Types of Arthritis

When you hear the term "arthritis," you probably imagine painful and stiff joints. While that is pretty accurate (arthritis literally means "joint inflammation"), there are actually over 100 different types of arthritis, which is the leading cause of disability in the United States. For most people, arthritis is unavoidable since the joints naturally degenerate over time. Most people over 50 years of age show some symptoms of arthritis. In general, arthritis can affect the joints, muscles, skin and internal organs, and there is no known cure for this chronic disease.

Here's a basic overview of the three most common types of arthritis.

Osteoarthritis, the most common form of arthritis, affects an estimated 21 million adults in the United States alone. Osteoarthritis begins with the breakdown of joint cartilage which results in pain, stiffness, swelling and tenderness. The joints of the fingers, spine, hips and knees, are most often affected, but osteoarthritis can also affect the shoulders, elbows, wrists and ankles.
  • Who's at risk for osteoarthritis? Age is another leading risk factor, because osteoarthritis usually occurs as people get older. Other factors that seem to contribute to osteoarthritis include genetics, joint damage (resulting from injury or repetitive movement) and obesity.
  • Can osteoarthritis be prevented? There's no fool-proof way to prevent this condition. But certain risk factors that are associated with the development of osteoarthritis (such as obesity and physical inactivity) are within your control. By maintaining a healthy body weight, getting regular exercise, building strong bones through a healthy diet, and trying to prevent joint injuries, you may be able to reduce your risk.
  • What are the symptoms of osteoarthritis? Common symptoms include: joint pain and swelling (especially after activity), limited flexibility, a grinding sensation when a joint moves, numbness or tingling, and deep aching in the joints. As osteoarthritis worsens, the pain and discomfort worsens and becomes constant, possibly interfering with sleep.
  • How is osteoarthritis treated? If you experience joint pain, stiffness and/or swelling for more than two weeks, make an appointment to see your doctor, as early diagnosis can help minimize the pain and disability of osteoarthritis. The two of you can develop a plan that includes a combination of diet and exercise changes, weight loss, physical therapy, and over-the-counter or prescription medication.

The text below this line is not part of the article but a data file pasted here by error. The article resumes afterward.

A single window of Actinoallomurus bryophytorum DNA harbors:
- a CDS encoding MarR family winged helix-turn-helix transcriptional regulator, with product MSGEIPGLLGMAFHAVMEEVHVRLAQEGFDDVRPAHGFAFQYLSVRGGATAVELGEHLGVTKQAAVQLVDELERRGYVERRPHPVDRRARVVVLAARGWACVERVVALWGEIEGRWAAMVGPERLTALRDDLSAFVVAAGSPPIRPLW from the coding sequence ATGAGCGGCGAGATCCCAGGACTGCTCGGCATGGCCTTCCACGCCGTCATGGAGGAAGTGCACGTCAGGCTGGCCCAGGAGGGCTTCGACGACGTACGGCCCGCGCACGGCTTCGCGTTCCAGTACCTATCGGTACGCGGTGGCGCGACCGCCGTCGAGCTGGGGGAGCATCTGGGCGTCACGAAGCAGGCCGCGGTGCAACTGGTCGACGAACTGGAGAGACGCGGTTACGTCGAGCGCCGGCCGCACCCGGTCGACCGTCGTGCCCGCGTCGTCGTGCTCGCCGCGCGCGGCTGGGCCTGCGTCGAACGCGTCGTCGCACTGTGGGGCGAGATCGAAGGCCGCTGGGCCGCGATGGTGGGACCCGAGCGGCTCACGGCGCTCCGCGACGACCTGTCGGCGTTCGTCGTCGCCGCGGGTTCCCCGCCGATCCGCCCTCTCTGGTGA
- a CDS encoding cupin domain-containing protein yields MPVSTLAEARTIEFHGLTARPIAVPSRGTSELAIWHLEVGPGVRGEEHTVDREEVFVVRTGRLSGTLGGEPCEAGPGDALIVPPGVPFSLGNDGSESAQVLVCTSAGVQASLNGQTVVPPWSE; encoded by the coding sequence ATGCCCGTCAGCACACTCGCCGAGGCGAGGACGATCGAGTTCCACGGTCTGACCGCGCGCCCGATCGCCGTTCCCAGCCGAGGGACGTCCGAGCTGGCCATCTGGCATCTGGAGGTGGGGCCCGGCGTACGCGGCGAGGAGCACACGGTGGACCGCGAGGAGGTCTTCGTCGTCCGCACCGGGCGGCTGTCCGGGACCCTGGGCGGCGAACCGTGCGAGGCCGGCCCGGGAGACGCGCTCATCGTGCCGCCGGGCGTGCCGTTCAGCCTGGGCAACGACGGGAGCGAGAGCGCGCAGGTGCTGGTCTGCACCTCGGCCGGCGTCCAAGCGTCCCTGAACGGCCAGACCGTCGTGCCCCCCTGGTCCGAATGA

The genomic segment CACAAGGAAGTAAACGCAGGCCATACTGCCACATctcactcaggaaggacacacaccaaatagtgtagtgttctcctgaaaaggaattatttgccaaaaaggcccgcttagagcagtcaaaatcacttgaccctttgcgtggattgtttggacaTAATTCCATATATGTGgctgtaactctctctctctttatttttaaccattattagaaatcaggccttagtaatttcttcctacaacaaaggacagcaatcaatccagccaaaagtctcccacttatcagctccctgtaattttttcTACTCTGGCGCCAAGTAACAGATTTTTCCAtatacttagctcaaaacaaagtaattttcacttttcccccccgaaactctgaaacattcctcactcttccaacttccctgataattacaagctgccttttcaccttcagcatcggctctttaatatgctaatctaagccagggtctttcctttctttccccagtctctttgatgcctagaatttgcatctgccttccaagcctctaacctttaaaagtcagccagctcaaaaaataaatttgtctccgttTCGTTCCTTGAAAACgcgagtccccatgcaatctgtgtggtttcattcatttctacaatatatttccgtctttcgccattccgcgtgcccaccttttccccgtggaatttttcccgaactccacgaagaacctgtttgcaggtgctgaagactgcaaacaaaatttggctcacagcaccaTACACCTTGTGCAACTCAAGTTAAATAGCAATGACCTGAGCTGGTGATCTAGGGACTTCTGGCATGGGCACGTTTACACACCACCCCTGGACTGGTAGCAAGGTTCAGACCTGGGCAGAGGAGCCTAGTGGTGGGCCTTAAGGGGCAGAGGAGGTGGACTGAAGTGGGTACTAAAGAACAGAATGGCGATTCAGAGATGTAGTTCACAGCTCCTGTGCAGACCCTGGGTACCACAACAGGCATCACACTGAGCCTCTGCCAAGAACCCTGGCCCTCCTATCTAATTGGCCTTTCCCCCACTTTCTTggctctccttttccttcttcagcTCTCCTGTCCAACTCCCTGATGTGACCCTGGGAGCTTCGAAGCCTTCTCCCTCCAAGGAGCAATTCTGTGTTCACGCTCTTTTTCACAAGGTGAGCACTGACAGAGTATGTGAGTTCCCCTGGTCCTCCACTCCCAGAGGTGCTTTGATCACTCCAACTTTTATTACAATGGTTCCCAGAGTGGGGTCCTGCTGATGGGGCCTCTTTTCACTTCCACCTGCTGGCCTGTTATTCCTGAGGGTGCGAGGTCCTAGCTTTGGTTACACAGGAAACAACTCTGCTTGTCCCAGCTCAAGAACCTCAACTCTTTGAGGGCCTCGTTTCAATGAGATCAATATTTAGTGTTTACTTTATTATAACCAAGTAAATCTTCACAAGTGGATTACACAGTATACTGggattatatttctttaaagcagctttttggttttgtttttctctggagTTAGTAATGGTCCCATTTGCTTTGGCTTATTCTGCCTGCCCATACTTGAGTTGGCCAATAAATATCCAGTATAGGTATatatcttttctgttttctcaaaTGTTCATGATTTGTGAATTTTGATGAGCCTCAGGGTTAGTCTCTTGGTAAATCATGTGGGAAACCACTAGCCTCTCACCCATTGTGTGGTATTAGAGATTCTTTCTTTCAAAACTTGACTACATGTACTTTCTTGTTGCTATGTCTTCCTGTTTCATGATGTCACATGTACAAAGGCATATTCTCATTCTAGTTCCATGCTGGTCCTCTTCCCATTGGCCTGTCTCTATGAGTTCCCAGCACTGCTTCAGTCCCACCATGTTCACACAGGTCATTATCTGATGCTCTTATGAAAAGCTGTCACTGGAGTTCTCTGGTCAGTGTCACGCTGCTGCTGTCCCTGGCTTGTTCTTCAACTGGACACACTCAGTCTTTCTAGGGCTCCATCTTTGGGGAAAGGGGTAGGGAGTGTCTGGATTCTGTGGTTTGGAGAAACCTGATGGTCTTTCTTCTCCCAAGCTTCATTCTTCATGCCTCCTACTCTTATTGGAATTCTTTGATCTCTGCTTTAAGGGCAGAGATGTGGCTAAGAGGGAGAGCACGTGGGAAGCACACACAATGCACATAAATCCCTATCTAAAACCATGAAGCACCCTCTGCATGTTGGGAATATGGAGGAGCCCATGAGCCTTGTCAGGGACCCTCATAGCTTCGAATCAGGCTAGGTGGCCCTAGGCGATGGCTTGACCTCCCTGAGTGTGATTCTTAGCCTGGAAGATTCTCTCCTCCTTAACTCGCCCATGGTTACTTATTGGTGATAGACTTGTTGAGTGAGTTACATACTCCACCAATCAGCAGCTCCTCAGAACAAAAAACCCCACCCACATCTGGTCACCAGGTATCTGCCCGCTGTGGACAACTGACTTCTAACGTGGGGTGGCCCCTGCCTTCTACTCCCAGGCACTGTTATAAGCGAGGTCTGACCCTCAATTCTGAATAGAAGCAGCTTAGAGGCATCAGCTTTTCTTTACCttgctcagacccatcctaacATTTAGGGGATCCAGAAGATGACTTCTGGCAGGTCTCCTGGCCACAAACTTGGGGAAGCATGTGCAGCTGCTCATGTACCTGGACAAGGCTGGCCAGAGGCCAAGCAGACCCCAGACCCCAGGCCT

Rheumatoid arthritis (RA), which affects between two and three million Americans, is the most common form of "inflammatory arthritis." The joint pain, stiffness, warmth, redness and swelling associated with RA can eventually misshape and damage joints permanently and even wear away surrounding ligaments, cartilage and bone. The joints of the fingers, wrists, arms and legs are most often affected, but RA can also affect the shoulders, neck and hips. RA tends to be symmetrical—if one knee or hand has it, for example, the other usually does, too.
  • Who's at risk for rheumatoid arthritis? RA most commonly afflicts people between the ages of 20 and 50, but children and the elderly can also be affected. Women experience RA more often than men, accounting for 75% of all cases in the United States. Genetics also seem to play a role.
  • Can rheumatoid arthritis be prevented? The cause of rheumatoid arthritis is unknown but most experts believe it is an "autoimmune" disease (the body's own immune system attacks its own body tissues). There is no way to prevent RA from occurring.
  • What are the symptoms of rheumatoid arthritis? In addition to the symptoms listed above, people with RA may also experience limited joint motion, joint tightness, fatigue (usually in the afternoon), aching (usually in the morning), weight loss, fever, and overall weakness.
  • How is rheumatoid arthritis treated? RA treatment focuses on maintaining one's ability to move and function while reducing pain and preventing future damage. A comprehensive treatment approach usually involves some combination of medication, rest, exercise, lifestyle changes, and sometimes surgery.
Fibromyalgia is a common, yet controversial disease that affects about five million Americans. Unlike osteoarthritis and rheumatoid arthritis, fibromyalgia does not involve the joints. Instead, it affects muscles, ligaments, tendons and soft tissues, but involves the stiffness and pain associated with arthritis. This chronic disease can cause symptoms almost anywhere on the body, but most commonly between the shoulder blades and at the bottom of the neck.
  • Who's at risk for fibromyalgia? The vast majority of fibromyalgia patients are women between the ages of 35 and 60.
  • Can fibromyalgia be prevented? Very little is understood about the potential causes of fibromyalgia, but so far, there doesn't seem to be any way to prevent it.
  • What are the symptoms of fibromyalgia? Fibromyalgia pain may be expressed as general soreness or gnawing aches, with stiffness that worsens in the morning. Other symptoms include abnormal tiredness (even after sleeping well), irritable bowel syndrome, depression, anxiety, headaches, and specific tender spots on the body.
  • How is fibromyalgia treated? Because every person experiences fibromyalgia and its symptoms differently, treatment plans can vary considerably from person to person. A comprehensive approach focuses on medication (to relieve pain and other symptoms, like depression), low-impact exercise, and lifestyle changes (to enhance sleep, for example). Alternative therapies, such as massage, stress management, acupuncture, and hypnosis, are also common.
No matter what the type, arthritis is a chronic and debilitating condition. But working closely with your doctor and implementing lifestyle changes along with your treatment plan can greatly enhance your quality of life.